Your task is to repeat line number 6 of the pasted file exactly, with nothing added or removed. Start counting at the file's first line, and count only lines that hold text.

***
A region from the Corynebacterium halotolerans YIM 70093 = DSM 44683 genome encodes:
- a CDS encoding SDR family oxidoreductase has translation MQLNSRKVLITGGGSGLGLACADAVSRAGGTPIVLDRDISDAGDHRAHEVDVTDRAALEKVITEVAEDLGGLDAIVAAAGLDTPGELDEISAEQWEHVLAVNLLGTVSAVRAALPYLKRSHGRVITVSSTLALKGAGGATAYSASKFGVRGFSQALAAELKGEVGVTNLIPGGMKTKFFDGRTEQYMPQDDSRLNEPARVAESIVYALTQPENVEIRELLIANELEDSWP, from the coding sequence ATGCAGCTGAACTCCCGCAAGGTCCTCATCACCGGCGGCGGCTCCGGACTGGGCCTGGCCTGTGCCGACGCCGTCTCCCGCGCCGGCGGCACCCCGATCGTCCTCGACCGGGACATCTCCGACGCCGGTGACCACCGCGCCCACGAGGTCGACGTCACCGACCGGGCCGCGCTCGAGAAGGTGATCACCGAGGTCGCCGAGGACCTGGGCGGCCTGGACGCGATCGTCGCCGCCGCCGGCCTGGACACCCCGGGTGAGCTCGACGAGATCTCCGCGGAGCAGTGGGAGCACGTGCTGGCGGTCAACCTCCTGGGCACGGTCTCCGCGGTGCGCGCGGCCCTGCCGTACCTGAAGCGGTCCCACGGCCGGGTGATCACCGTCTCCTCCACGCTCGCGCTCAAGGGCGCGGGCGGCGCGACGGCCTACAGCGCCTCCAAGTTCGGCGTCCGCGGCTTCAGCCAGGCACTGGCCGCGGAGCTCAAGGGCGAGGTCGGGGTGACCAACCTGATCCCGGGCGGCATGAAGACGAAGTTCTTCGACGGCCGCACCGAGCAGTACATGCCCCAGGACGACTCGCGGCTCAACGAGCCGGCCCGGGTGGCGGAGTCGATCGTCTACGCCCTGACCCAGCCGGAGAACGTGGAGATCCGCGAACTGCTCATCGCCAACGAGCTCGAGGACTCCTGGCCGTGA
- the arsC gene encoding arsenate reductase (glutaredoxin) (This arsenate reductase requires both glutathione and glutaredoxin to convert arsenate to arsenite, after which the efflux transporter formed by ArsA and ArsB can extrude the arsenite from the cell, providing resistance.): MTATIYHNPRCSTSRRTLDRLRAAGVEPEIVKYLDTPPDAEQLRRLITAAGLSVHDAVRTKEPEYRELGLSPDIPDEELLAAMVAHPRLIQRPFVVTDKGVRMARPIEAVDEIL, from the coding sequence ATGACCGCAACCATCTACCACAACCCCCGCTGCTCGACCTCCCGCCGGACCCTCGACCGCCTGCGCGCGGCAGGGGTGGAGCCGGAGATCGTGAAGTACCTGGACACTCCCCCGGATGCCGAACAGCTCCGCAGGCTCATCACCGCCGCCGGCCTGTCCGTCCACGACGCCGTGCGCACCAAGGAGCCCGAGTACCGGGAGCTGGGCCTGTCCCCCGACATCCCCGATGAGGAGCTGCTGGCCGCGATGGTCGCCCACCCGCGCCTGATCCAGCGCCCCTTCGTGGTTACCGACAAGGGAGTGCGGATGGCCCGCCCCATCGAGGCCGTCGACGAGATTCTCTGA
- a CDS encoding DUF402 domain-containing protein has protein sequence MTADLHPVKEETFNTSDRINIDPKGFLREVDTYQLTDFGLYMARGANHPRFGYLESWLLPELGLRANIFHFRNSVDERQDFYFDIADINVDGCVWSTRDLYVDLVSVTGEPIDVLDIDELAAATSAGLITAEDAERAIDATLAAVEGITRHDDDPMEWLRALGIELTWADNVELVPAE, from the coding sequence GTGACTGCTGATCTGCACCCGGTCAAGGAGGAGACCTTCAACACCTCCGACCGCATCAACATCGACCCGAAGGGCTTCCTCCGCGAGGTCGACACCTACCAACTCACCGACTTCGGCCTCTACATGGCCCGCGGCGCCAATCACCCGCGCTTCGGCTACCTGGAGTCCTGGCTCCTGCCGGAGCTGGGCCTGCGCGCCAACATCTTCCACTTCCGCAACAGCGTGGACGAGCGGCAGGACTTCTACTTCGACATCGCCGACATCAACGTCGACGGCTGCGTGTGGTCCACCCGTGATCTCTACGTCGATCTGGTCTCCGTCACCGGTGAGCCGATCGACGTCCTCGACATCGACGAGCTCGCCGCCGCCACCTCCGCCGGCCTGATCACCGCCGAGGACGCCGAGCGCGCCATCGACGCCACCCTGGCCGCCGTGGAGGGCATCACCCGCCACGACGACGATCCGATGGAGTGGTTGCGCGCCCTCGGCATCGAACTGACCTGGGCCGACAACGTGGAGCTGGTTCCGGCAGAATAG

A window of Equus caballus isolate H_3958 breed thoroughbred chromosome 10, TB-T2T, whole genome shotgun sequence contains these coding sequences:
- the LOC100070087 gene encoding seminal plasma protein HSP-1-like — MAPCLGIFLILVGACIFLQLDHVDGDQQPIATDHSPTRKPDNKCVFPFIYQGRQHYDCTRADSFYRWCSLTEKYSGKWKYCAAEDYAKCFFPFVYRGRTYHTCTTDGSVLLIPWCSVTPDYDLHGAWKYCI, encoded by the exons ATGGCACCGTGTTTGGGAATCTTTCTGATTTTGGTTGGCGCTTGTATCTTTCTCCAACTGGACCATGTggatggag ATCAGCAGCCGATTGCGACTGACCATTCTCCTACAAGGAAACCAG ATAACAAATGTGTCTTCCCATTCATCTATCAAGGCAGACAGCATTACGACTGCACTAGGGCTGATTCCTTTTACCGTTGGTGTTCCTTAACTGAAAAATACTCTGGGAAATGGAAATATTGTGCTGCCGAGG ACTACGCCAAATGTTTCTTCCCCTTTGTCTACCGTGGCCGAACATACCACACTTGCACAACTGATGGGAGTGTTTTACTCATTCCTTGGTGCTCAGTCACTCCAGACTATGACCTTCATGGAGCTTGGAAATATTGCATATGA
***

- the LOC100070087 gene encoding seminal plasma protein HSP-1-like — MAPCLGIFLILVGACIFLQLDHVDGDQQPIATDHSPTRKPDNKCVFPFIYQGRQHYDCTRADSFYRWCSLTEKYSGKWKYCAAEDYAKCFFPFVYRGRTYHTCTTDGSVLLIPWCSVTPDYDLHGAWKYCI, encoded by the exons ATGGCACCGTGTTTGGGAATCTTTCTGATTTTGGTTGGCGCTTGTATCTTTCTCCAACTGGACCATGTggatggag ATCAGCAGCCGATTGCGACTGACCATTCTCCTACAAGGAAACCAG ATAACAAATGTGTCTTCCCATTCATCTATCAAGGCAGACAGCATTACGACTGCACTAGGGCTGATTCCTTTTACCGTTGGTGTTCCTTAACTGAAAAATACTCTGGGAAATGGAAATATTGTGCTGCCGAGG ACTACGCCAAATGTTTCTTCCCCTTTGTCTACCGTGGCCGAACATACCACACTTGCACAACTGATGGGAGTGTTTTACTCATTCCTTGGTGCTCAGTCACTCCAGACTATGACCTTCATGGAGCTTGGAAATATTGCATATGA